Bernie Sanders Agrees With Goldman Sachs .. Sort Of

UNITED STATES - JULY 26: Senate Veterans' Affairs Chairman Bernie Sanders, I-Vt., left, and House Veterans' Affairs Chairman
UNITED STATES - JULY 26: Senate Veterans' Affairs Chairman Bernie Sanders, I-Vt., left, and House Veterans' Affairs Chairman Jeff Miller, R-Fla., hold a news conference to discuss legislation designed to reform the Veterans Affairs Department on Monday July 28, 2014. (Photo By Bill Clark/CQ Roll Call)

WASHINGTON -- Sen. Bernie Sanders (I-Vt.) doesn't often find common cause with Goldman Sachs. But when it comes to breaking up the world's biggest bank, Sanders is on the same page as a team of Goldman analysts.

“Goldman Sachs is right," Sanders said Thursday in a statement provided to HuffPost. "J.P. Morgan should be broken up."

Last week, Goldman's research department issued a report making the case that rival JPMorgan Chase would be more valuable to shareholders if it were broken into multiple banks. Since regulators have increased JPMorgan's mandated capital levels above that of some slightly smaller peers, Goldman analysts claimed the bank would be worth up to 25 percent more if it were split into as many as four separate entities. The smaller banks would have to hold less capital, since they would not pose as great a threat to the financial system in the event of failure, according to the analysis. Lower capital requirements would allow the smaller banks to profit more handsomely from riskier operations.

"Our analysis suggests that a breakup -– into two or four parts -– could unlock value in most scenarios, although the range of outcomes we assessed is wide, at 5 - 25 [percent] potential upside," the report reads.

Bank reform advocates have long proposed tough capital standards to encourage big banks to break up, but the levels contemplated are typically much higher than those currently imposed on JPMorgan. Sens. Sherrod Brown (D-Ohio) and David Vitter (R-La.) introduced legislation in 2013 that would coax the breakup of big banks by dramatically raising their capital requirements. The legislation never came up for a vote.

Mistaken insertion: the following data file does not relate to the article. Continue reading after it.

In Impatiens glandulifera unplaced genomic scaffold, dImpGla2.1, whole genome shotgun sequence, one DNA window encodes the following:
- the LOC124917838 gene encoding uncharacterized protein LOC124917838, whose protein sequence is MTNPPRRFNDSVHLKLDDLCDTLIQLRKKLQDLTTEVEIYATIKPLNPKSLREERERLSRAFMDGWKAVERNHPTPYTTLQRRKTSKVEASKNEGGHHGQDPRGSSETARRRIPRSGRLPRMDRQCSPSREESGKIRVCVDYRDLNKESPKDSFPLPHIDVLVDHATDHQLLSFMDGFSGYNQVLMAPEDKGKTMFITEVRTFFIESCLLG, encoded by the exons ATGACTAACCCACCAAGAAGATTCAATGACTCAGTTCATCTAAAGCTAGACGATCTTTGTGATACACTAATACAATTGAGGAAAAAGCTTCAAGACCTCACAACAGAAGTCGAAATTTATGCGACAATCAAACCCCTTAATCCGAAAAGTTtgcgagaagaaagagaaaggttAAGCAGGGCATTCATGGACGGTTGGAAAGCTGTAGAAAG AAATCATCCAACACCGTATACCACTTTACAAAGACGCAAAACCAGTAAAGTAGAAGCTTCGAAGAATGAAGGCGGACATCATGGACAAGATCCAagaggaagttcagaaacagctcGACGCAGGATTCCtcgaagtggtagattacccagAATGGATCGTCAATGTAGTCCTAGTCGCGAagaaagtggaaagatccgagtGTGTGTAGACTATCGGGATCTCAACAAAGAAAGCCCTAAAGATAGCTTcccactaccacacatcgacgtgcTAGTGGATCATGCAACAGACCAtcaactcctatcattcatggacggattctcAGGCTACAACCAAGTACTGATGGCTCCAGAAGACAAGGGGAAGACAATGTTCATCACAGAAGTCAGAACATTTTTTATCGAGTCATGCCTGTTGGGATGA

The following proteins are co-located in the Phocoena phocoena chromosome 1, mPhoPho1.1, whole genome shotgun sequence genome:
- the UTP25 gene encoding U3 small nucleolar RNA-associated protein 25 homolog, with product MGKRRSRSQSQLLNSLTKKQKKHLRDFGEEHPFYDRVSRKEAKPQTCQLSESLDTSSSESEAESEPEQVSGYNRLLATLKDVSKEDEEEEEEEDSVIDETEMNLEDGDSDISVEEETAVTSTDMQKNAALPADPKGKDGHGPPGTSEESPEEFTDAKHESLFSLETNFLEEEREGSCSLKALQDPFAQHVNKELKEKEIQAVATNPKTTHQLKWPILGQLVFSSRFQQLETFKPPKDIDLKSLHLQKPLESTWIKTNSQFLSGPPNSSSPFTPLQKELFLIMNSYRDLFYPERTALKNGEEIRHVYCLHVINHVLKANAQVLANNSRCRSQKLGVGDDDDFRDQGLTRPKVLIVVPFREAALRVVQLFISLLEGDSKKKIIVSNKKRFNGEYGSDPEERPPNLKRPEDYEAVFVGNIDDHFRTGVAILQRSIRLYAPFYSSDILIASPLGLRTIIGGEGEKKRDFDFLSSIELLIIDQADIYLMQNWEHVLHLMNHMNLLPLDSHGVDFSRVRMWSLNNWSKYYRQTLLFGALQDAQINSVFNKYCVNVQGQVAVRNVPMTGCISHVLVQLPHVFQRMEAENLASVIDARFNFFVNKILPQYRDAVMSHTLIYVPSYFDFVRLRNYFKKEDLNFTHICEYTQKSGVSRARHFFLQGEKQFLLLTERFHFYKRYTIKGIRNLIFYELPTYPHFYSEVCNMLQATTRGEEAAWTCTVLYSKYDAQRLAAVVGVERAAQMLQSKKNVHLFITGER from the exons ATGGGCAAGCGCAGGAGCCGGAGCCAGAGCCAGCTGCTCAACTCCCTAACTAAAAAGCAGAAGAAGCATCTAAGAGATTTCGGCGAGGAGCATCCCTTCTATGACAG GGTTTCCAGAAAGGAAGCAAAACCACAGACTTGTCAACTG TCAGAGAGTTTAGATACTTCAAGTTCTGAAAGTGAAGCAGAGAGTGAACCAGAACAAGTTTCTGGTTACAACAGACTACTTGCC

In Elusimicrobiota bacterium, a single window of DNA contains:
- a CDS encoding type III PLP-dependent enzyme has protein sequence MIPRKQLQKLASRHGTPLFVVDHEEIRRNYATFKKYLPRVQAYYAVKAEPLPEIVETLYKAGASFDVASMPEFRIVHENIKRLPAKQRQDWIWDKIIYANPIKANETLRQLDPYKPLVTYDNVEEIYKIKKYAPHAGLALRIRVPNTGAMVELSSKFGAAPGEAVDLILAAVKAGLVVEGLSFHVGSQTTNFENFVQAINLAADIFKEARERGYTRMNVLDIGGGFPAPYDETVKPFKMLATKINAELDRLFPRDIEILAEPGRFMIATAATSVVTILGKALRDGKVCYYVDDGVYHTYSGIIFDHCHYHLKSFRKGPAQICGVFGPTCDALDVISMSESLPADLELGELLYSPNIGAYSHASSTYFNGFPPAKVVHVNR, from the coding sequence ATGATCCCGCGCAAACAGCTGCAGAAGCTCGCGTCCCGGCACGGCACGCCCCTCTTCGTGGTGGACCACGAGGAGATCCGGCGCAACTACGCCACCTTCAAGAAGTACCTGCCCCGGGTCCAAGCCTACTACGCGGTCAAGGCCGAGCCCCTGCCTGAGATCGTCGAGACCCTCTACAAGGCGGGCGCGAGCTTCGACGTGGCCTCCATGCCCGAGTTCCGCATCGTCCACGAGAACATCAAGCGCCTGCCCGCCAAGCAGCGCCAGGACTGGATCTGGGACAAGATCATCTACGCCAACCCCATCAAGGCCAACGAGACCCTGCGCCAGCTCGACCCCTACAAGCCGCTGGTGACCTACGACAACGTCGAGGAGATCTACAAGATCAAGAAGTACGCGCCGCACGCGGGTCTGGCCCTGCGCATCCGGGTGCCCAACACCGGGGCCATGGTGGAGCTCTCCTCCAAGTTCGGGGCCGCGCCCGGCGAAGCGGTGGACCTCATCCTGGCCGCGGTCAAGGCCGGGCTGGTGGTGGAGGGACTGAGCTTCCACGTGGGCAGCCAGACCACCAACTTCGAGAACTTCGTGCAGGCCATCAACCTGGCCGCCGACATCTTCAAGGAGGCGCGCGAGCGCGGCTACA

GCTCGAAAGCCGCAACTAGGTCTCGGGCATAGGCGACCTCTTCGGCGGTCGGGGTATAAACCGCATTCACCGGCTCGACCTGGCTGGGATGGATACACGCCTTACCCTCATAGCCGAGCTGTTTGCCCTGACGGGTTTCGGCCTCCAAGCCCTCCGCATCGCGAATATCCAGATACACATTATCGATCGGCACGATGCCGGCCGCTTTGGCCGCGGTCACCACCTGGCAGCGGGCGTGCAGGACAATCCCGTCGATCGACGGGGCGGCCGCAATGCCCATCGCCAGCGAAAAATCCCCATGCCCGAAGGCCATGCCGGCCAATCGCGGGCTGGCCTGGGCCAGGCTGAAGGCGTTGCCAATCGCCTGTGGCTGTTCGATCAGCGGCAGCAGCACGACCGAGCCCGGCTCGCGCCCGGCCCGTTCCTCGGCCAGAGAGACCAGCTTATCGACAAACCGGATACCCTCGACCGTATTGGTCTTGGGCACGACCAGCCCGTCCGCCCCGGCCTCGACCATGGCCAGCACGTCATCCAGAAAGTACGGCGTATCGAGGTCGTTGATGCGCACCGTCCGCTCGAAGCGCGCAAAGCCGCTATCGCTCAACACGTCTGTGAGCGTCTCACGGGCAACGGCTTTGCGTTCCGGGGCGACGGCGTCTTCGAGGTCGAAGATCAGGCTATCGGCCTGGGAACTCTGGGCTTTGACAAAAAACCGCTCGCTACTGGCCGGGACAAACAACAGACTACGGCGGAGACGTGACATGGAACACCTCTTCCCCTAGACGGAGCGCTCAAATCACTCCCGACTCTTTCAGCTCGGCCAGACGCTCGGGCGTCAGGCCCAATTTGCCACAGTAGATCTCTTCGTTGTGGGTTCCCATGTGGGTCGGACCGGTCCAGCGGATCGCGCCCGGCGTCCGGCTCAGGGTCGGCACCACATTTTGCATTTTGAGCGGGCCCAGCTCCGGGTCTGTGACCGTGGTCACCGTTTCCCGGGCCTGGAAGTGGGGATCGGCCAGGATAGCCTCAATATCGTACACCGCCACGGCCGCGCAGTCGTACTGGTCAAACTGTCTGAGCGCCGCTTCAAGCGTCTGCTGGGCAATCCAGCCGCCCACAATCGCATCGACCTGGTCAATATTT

Goldman's report did not target all big banks, which are subject to more stringent capital rules than smaller banks. Instead, it focused on disparities between JPMorgan and other large banks, where it noted that JPMorgan faces more rigorous requirements than other behemoths. According to the Goldman report, regulators recently imposed tougher capital standards on JPMorgan, because it devotes an unusually large portion of its activities to risky businesses, including securities trading and derivatives operations.

Goldman gave no indication in its note that the analysis was anything other than an evaluation of JPMorgan's stock potential.

JPMorgan declined to comment. During a conference call to discuss the company's earnings on Wednesday, CEO Jamie Dimon said his bank was "under assault" from federal regulators. The bank has paid out billions in recent years to settle a broad array of allegations of wrongdoing, ranging from manipulating key interest rates to rigging energy markets for consumers, to ripping off homeowners on their mortgages.

While the nation's biggest banks often enjoy the fruits of each others' lobbying efforts, the spoils from some Wall Street victories on Capitol Hill are sometimes distributed unevenly. In December, big banks slipped a government subsidy for derivatives trading into a critical bill funding the federal government. The measure, which repealed a tenet of the 2010 Dodd-Frank financial reform law known as "swaps push-out," allowed big banks to continue trading their riskiest derivatives from subsidiaries that accept government-insured deposits.

Not every big bank was admitted to the party, however. JPMorgan, Citigroup, Wells Fargo Bank of America gained much more from the swaps push-out provision than Goldman and Morgan Stanley did. That's because Goldman and Morgan Stanley have very modest deposit operations -- giving them much less taxpayer-backed money to fund their risky operations.

The lopsided lobbying playbook repeated itself in January, when the House voted to delay a key part of the Volcker Rule until 2019. The measure would allow banks to continue holding and trading risky corporate debt packages known as collateralized loan obligations. The biggest beneficiary, by far, was JPMorgan -- which owns about $30 billion of a CLO market federal regulators value at between $84 and $105 billion. Goldman Sachs and Morgan Stanley have nothing close to such levels of CLO holdings.

For many financial watchdogs off Wall Street, of course, such intra-Too-Big-To-Fail rivalries are unimportant. In his statement to HuffPost, Sanders argued for breaking up the six largest U.S. banks -- a list that includes Goldman itself.

"Our biggest banks all need to be broken up," Sanders said. "Today, the largest banks in this country are much bigger than they were before taxpayers bailed them out. The top six banks today have over $9.8 trillion in assets, equivalent to almost 60 percent of the GDP of the United States … It's time to break up these behemoths."



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